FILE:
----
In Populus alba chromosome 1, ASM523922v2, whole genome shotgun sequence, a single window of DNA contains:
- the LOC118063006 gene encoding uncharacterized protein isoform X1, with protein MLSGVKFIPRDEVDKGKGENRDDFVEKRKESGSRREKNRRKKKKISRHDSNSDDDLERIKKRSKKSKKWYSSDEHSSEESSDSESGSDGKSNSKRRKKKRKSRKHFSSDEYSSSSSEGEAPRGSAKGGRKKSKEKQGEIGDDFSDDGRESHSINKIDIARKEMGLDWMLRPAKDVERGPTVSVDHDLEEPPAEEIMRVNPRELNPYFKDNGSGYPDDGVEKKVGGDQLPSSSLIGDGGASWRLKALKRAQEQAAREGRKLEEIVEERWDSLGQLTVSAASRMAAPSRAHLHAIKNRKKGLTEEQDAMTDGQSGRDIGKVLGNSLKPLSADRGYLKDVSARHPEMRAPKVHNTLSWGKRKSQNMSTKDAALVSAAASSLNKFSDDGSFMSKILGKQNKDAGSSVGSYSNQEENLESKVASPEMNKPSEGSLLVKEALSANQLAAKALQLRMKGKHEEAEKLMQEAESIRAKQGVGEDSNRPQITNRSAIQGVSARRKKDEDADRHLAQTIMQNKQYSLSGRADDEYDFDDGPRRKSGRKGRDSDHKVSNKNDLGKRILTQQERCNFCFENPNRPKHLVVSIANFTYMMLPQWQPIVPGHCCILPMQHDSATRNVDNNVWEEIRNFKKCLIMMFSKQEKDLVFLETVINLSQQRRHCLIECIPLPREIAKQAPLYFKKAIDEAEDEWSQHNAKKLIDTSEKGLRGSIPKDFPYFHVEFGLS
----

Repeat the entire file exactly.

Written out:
In Populus alba chromosome 1, ASM523922v2, whole genome shotgun sequence, a single window of DNA contains:
- the LOC118063006 gene encoding uncharacterized protein isoform X1, with protein MLSGVKFIPRDEVDKGKGENRDDFVEKRKESGSRREKNRRKKKKISRHDSNSDDDLERIKKRSKKSKKWYSSDEHSSEESSDSESGSDGKSNSKRRKKKRKSRKHFSSDEYSSSSSEGEAPRGSAKGGRKKSKEKQGEIGDDFSDDGRESHSINKIDIARKEMGLDWMLRPAKDVERGPTVSVDHDLEEPPAEEIMRVNPRELNPYFKDNGSGYPDDGVEKKVGGDQLPSSSLIGDGGASWRLKALKRAQEQAAREGRKLEEIVEERWDSLGQLTVSAASRMAAPSRAHLHAIKNRKKGLTEEQDAMTDGQSGRDIGKVLGNSLKPLSADRGYLKDVSARHPEMRAPKVHNTLSWGKRKSQNMSTKDAALVSAAASSLNKFSDDGSFMSKILGKQNKDAGSSVGSYSNQEENLESKVASPEMNKPSEGSLLVKEALSANQLAAKALQLRMKGKHEEAEKLMQEAESIRAKQGVGEDSNRPQITNRSAIQGVSARRKKDEDADRHLAQTIMQNKQYSLSGRADDEYDFDDGPRRKSGRKGRDSDHKVSNKNDLGKRILTQQERCNFCFENPNRPKHLVVSIANFTYMMLPQWQPIVPGHCCILPMQHDSATRNVDNNVWEEIRNFKKCLIMMFSKQEKDLVFLETVINLSQQRRHCLIECIPLPREIAKQAPLYFKKAIDEAEDEWSQHNAKKLIDTSEKGLRGSIPKDFPYFHVEFGLS